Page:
McIlroy, Quiros stay on track
Rory McIlroy has kept himself firmly on track to the crucial win he needs here to triumph in this year’s Race To Dubai.
Rory McIlroy has kept himself firmly on track to the crucial win he needs here in the UBS Hong Kong Open if he is to triumph in this year’s Race To Dubai – but he wll be the first to admit that it didn’t come easily.
The World No 2 from Holywood in Northern Ireland has to win here at the storied Hong Kong Golf Club in Fanling this week and then win again at next week’s season-ending Dubai World Championship to have any chance of catching the runaway Luke Donald for the European Tour’s money-winners title this year.
As it was on Friday evening , he was tied for first at 7-under with the big-hitting Spaniard Alvaro Quiros, Thursday’s joint leader at 6-under with him and Englishman David Horsey after both he and Quiros had posted stuttering second round 1-under 69s that, somewhat ironically, each featured four birdies and three bogeys even though Quiros shot his 69 in the morning and a dog-tired McIlroy posted the same score in the late afternoon.
McIlroy stumbled badly with two late bogeys after looking as if he was going to pull away from the field and singled out exhaustion as the most likely cause.
“Obviously it wasn’t the way I wanted to finish. I could have had a good chance there to get to 10 under par, but then to finish at seven-under is a bit disappointing.
“I hit a few loose shots coming in,” said McIlroy, the reigning US Open champion.
“It’s something I’ll have to try and eliminate tomorrow if I want to lead this golf tournament going into Sunday.
“I’m in the same position I was last night, but I feel like I could have definitely shot a few better today. But then, I suppose, if that’s my worst round of the week, it’s not too bad.”
McIlroy cited fatigue for his stumble down the stretch.
He disclosed that he had fallen ill while on holiday in the Maldives two weeks ago and was put on a drip.
“It could have been a bit of mental fatigue, a bit of physical fatigue. I don’t feel as if I’m completely 100 per cent.
“Ive just got to make sure that I have decent energy levels for the next two rounds,” he added.
In the meantime, in spite of his retaining a share of the lead, Quiros was also disappointed with his see-saw second round and especially with his bogey five at the 9th, his final hole which, strangely enough, also cost McIlroy a shot.
“Unfortunately, I didn’t play as well as yesterday,” said Quiros in reference to his opening six under 64.
“I managed the round well until the first hole, my tenth. I three-putted there. I also three-putted the next hole and I didn’t hole any good putts after that. My finishing with a bogey at the ninth was especially frustrating, but that’s is how it is.
“It’s a shame of a round because without those two three-putts, it was a proper number.Nine under would have been be great.
“The most important thing is this afternoon, people are going to shoot low, but anyway, I’m going to be up there.”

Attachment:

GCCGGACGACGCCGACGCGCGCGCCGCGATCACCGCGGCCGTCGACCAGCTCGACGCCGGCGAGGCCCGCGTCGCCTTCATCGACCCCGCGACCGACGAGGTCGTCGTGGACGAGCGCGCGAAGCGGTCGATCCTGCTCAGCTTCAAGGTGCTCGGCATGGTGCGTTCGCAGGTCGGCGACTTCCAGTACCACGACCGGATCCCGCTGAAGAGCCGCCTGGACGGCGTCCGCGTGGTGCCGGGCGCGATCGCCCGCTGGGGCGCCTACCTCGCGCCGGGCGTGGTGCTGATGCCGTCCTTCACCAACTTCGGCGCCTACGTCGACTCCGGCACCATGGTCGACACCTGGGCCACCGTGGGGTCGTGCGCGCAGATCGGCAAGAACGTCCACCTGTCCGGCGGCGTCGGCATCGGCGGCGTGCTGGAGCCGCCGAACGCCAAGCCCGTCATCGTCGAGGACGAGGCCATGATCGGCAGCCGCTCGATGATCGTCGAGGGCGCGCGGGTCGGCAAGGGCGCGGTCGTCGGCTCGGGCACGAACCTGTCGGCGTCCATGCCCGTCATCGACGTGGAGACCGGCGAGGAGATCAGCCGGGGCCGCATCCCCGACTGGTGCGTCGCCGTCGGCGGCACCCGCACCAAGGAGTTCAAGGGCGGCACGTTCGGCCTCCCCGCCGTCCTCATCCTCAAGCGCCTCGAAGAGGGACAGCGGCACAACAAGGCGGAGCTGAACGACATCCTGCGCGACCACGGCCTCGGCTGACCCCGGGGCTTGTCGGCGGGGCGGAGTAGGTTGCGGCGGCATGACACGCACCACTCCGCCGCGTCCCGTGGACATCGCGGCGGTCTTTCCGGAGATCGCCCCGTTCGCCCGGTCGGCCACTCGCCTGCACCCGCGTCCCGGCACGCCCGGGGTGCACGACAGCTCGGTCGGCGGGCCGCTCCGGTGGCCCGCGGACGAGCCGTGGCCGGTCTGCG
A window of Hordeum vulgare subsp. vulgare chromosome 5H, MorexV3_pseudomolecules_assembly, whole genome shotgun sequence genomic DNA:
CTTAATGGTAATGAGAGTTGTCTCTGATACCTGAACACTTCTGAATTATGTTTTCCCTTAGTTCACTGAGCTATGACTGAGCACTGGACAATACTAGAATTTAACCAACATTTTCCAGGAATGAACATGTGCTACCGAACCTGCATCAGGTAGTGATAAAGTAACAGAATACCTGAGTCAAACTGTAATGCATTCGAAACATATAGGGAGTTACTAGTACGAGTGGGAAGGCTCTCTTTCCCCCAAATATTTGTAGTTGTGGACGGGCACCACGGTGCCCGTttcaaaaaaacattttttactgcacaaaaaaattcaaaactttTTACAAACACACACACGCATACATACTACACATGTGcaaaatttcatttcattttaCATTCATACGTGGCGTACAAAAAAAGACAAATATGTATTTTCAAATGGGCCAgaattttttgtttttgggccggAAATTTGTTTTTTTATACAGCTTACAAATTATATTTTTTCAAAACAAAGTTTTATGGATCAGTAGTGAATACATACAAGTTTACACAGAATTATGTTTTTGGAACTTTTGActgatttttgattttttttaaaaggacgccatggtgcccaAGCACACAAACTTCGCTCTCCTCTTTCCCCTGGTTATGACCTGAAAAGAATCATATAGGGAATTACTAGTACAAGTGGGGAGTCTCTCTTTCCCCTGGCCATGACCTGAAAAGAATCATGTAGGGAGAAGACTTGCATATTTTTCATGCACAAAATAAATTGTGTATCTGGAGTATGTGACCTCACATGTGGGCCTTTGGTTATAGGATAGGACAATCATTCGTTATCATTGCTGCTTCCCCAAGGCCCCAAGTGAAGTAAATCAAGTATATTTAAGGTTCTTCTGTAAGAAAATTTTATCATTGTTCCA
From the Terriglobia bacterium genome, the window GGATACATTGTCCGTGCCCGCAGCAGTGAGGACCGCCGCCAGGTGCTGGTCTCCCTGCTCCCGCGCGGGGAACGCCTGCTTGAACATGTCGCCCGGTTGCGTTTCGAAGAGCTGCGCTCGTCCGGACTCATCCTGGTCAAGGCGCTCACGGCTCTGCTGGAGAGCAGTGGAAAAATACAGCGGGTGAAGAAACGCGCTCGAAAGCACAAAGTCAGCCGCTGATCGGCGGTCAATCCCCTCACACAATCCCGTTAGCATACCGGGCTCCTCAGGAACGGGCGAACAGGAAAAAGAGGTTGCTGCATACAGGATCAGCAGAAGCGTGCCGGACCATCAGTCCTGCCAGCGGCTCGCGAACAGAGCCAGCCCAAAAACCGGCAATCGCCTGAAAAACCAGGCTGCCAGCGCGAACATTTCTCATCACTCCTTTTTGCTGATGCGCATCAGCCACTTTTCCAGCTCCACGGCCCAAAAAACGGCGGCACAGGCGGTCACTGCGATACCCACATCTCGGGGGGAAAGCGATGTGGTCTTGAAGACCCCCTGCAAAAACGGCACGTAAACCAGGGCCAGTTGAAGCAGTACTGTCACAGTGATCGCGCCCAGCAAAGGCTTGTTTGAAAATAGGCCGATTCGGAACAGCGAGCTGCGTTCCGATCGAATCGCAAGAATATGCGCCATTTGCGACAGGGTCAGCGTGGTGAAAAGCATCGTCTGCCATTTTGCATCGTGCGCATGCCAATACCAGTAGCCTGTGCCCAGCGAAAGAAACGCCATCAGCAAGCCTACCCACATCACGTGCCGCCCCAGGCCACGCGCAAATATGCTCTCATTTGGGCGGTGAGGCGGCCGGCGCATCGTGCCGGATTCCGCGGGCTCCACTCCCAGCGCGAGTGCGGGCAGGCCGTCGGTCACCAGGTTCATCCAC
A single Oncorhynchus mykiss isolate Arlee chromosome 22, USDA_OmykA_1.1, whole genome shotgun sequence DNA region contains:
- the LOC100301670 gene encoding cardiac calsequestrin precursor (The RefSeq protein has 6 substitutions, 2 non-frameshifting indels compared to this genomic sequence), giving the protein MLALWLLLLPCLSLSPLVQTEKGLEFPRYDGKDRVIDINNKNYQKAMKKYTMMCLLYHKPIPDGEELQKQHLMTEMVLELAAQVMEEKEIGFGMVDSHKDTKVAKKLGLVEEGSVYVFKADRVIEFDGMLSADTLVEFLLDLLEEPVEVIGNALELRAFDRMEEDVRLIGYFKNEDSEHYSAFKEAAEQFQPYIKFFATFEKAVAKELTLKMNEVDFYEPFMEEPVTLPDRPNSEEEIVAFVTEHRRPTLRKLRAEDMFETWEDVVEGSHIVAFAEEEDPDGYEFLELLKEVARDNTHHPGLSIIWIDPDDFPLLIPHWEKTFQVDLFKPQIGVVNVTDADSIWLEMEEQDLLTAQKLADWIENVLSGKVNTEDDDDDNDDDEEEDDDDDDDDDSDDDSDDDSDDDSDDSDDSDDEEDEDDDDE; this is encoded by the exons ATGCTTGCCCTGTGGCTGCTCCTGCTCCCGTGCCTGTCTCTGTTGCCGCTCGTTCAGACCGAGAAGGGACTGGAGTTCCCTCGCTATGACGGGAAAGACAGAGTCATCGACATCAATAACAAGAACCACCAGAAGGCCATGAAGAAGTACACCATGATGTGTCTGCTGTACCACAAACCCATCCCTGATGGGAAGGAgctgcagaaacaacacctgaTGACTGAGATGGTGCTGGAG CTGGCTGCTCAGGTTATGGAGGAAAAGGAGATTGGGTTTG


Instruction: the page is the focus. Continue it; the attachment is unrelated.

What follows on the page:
And that he was – as McIlroy was to find out.
Unheralded Thai teenager Panupol Pittayarat was a shot back after posting a three-birdie-one-eagle, best-of-the-day 65 in a tie for third place with Scot Richie Ramsay, who shot a sparkling 66 that included just one bogey.
And Miguel Angel Jiménez, who carded a 70, was a further shot back in a three-way tie with New Zealand young gun Danny Lee and a second Thai, Pariyaa Junhasavasdikul, who both equalled Pittayarat’s 65.
Horsey was now three shots off the pace in a five-way tie in 7th place after signing for a disappointing 2-over 72 that included two birdies, two bogeys and a costly double-bogey six at the ninth, where he found the water.
“It was not as good as yesterday obviously. I played all right; iron play was good but I didn’t hit many fairways, and if you miss the fairways it’s difficult to control your second shot,” Horsey said.
“I scrambled pretty well, but didn’t putt so well so for all that it’s not too bad, it’s not going to be far away by the end of the day so hopefully I’ll go well at the weekend.”
Gareth Maybin, meanwhile, produced a hole-in-one at the fourth as the Northern Irishman ended one under following a 73.
“I had 199 yards, a downwind and it was a perfect number for my five iron,” he said.
“It landed about ten yards short, rolled up, then went in. I saw it all the way and went a bit crazy on the tee.”
Ian Poulter is one under par after the defending champion produced a 68 containing an eagle, three birdies and three bogeys, while a 71 saw Padraig Harrington finish one-over as his hopes of sneaking into the Dubai World Championship receded.
Colin Montogmerie also looks set to squeeze into the weekend after a 69, but In the battle for 2012 European Tour cards, former Tour winners John Parry, Scott Strange, Nick Dougherty, Jeppe Huldahl and Anthony Kang, as well as 2008 Ryder Cup star Oliver Wilson, were all condemned to a trip to Qualifying School after missing the cut here.
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